Printed in January 2021 Issue
As Retraction Watch readers may know, as part of keeping our database of retractions up to date, we’ve been publishing a running list of COVID-19 papers that have been retracted. That list has been steadily growing since the end of April, but yesterday the number jumped from 45 to 72, so we thought we’d walk through where the additional retractions came from.
Ten of the new retractions are from one publisher — Elsevier — and for one reason: Elsevier screwed up. How? Well, they published these ten papers twice. The error has nothing at all to do with the authors or the quality of the work, according to the notices. We’ve commented on this phenomenon before.
We’ve divided the list of retractions into three groups: Retracted, Retracted due to journal error, and Retracted and reinstated. Those in the last category have simply been replaced without notice — also often by Elsevier. And we have removed the “temporarily retracted” category, but noted in the Retracted list if a paper is — perhaps for months — marked that way. (We also include a list of expressions of concern that doesn’t count toward the 72.) For reasons we explain on the page, we count withdrawals as retractions.
Some of these new entries seem to be part of a tradition of releasing bad news while everyone is on vacation during the last few weeks of the year, and potentially not paying attention. Sorry — not sorry — we thwarted that strategy.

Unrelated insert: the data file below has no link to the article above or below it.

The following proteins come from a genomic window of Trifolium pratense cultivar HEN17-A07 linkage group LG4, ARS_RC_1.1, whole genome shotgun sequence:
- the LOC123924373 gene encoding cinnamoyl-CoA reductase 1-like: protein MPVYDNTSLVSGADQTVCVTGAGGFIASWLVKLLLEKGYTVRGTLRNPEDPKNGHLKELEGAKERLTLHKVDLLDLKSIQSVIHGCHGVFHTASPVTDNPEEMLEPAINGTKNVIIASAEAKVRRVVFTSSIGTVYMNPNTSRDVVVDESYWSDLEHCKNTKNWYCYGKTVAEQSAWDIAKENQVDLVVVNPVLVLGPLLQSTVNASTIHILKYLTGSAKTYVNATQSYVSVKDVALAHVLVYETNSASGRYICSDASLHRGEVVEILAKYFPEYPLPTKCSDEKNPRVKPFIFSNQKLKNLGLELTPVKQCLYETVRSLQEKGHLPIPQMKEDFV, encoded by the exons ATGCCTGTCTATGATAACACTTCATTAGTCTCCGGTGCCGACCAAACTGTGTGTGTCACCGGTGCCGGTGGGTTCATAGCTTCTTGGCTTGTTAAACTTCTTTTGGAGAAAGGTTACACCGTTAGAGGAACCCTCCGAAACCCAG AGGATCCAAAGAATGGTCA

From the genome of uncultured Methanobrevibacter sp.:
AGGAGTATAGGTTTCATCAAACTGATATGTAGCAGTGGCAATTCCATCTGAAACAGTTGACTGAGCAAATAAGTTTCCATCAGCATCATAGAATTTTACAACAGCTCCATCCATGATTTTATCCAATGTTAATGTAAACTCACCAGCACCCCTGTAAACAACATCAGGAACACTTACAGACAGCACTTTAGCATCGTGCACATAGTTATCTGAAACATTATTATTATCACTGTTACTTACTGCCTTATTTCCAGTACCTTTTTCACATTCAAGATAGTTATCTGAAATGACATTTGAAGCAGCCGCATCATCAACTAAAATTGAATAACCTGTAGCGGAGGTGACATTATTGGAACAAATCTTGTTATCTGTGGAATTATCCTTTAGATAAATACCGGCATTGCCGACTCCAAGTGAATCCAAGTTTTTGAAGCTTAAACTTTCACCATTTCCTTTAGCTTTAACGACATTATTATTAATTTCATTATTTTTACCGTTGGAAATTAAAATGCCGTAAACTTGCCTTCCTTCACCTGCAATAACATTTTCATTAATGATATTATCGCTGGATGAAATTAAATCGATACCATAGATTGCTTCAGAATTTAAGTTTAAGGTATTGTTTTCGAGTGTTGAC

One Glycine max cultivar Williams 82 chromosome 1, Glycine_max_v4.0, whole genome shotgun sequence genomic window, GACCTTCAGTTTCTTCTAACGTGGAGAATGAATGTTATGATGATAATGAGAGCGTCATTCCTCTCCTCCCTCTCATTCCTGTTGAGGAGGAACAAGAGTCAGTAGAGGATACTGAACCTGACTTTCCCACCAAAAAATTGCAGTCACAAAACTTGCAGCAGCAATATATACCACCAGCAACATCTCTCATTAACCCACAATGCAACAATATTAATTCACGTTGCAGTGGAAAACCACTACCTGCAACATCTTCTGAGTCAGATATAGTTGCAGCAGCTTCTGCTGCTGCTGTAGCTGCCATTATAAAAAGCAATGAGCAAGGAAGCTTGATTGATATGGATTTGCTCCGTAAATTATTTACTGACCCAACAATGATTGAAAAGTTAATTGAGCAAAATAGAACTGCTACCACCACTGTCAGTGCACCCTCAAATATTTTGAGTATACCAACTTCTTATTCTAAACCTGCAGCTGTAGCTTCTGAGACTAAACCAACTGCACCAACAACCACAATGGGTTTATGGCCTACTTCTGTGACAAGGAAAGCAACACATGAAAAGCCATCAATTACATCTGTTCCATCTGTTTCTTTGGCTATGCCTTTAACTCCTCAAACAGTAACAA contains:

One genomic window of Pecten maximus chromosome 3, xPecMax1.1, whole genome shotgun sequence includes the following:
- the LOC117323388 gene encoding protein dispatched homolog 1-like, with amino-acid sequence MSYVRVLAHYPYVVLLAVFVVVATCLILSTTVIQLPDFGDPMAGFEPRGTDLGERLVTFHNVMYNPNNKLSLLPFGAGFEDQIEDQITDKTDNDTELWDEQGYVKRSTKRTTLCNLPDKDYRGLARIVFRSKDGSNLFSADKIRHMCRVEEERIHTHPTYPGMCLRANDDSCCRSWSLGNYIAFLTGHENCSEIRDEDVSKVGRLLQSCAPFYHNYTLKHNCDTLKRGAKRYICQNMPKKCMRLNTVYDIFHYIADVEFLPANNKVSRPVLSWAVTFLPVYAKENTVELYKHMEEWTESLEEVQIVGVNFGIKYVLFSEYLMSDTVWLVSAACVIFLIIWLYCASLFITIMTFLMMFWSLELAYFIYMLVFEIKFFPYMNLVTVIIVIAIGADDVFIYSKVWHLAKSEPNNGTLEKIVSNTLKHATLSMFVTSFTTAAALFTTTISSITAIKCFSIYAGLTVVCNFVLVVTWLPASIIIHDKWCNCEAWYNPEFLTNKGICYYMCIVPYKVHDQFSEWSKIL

And a hat tip for some of them goes to CoronaCentral’s list of retractions. That automated list, which as of this writing has 45 entries, is missing about half of COVID-19 retractions, because it includes some duplications — the original paper and the retraction notice counting as two separate entries, for example — and at least one paper that isn’t actually retracted, but has “retraction” in its title. But the site’s algorithm picked up some we didn’t have, so thanks!
As we’ve noted elsewhere, it’s too early to make any sense of COVID-19 retraction rates. As large as 72 seems, it’s a tiny fraction of the number of papers about COVID-19 published, which one estimate has at a quarter million at the time of this writing. That would mean a rate of .03%, which is lower than the .04% rate across the literature.
Of course, they have all happened within a year, which is less time than retractions take on average. But that is almost certainly due to increased scrutiny. So again: Too soon to tell.
Source: Retraction Watch